Benjamin Van Hook and Mosiac Scaggs

Michael has a BA in History & American Studies and an MSc in American History from the University of Edinburgh. He comes from a proud military family and has spent most of his career as an educator in the Middle East and Asia. His passion is travel, and he seizes any opportunity to share his experiences in the most immersive way possible, whether at sea or on the land.

Burnet County, Texas

    During February 1860, Mosiac Scaggs and his family consisted of a wife and eight or nine children. They lived on the North Gabriel in Burnet County about twelve miles south of Lampasas. Benjamin Van Hook lived farther east in the same county or over in Williamson County.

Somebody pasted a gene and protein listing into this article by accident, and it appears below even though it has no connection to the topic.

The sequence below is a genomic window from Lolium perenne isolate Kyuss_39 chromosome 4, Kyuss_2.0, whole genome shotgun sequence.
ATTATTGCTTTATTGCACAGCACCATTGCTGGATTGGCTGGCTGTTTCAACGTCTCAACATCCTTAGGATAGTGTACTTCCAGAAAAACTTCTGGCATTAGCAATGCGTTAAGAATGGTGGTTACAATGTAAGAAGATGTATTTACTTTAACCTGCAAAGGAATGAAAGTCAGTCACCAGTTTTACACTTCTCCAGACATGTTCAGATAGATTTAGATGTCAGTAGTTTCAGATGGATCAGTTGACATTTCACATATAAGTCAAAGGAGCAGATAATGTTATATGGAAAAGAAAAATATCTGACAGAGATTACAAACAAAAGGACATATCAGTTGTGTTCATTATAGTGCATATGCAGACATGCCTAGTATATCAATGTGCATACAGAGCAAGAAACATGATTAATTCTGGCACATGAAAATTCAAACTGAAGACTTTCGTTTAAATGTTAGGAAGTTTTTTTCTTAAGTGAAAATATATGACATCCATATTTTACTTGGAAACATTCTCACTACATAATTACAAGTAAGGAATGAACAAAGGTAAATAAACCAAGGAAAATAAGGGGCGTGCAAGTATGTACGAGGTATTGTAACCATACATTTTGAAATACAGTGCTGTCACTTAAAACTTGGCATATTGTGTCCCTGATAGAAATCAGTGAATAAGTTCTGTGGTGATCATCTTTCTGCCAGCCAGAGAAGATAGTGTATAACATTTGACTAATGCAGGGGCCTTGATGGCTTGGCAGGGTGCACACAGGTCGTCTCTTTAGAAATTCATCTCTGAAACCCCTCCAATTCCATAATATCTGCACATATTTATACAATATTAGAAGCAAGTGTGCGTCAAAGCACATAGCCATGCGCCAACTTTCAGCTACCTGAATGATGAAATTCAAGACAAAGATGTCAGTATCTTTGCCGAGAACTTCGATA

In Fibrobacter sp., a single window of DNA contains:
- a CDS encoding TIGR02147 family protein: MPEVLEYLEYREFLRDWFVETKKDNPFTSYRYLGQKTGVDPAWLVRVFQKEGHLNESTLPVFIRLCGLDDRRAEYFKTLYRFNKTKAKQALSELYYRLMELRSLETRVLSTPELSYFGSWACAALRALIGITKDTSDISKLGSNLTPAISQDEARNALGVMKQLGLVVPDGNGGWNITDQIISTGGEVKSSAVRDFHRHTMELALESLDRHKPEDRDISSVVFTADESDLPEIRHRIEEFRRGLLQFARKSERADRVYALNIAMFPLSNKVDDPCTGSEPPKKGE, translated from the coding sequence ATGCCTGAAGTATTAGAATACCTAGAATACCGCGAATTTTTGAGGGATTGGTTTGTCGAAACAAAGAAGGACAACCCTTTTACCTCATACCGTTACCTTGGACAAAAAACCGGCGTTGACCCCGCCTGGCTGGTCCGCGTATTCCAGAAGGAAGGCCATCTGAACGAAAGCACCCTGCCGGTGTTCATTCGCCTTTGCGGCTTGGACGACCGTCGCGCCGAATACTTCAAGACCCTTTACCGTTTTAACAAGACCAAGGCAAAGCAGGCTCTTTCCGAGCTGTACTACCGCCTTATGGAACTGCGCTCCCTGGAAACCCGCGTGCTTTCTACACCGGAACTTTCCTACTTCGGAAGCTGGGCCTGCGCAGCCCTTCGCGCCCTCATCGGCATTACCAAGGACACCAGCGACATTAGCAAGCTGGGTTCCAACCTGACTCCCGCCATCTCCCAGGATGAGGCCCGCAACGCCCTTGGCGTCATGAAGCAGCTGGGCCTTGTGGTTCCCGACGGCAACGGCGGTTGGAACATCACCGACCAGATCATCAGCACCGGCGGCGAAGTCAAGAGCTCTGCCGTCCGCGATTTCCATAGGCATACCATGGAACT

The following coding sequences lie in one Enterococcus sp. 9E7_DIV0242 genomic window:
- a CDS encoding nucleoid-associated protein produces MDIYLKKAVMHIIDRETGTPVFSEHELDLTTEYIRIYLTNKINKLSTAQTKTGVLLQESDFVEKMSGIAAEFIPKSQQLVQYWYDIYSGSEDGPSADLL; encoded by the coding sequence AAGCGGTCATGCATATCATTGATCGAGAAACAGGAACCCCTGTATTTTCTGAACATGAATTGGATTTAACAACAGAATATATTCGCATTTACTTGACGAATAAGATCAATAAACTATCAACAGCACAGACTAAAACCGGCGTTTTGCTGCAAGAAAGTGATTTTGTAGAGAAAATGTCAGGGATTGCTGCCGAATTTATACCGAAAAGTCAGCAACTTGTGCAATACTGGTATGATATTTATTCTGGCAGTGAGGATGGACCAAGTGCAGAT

About ten o'clock in the morning, Benjamin Van Hook was alone and herding horses on the headwaters of the North Gabriel about three miles east of the present town of Lake Victor. He was suddenly charged and murdered by Indians. The warriors then went four or five miles to the southwest where they charged Mosiac Scaggs, also out alone and hunting stock. The Indians chased him for several miles. It is generally supposed he hit his leg during his race for life against a cedar tree with sufficient force to break it. This, no doubt, enable the Indians to overtake him. He was then murdered. The warriors then made a rapid retreat toward the northwest.

    Note: The author personally interviewed Mrs. M.L. Baker, who heard the shots; John Nichols, M.J. Bolt and several others who were living in Burnet, Lampasas and adjoining counties at the time.

    Further Ref.: Vital Statistics of the U.S. Census for 1869.

The above story is from the book, The West Texas Frontier, by Joseph Carroll McConnell.

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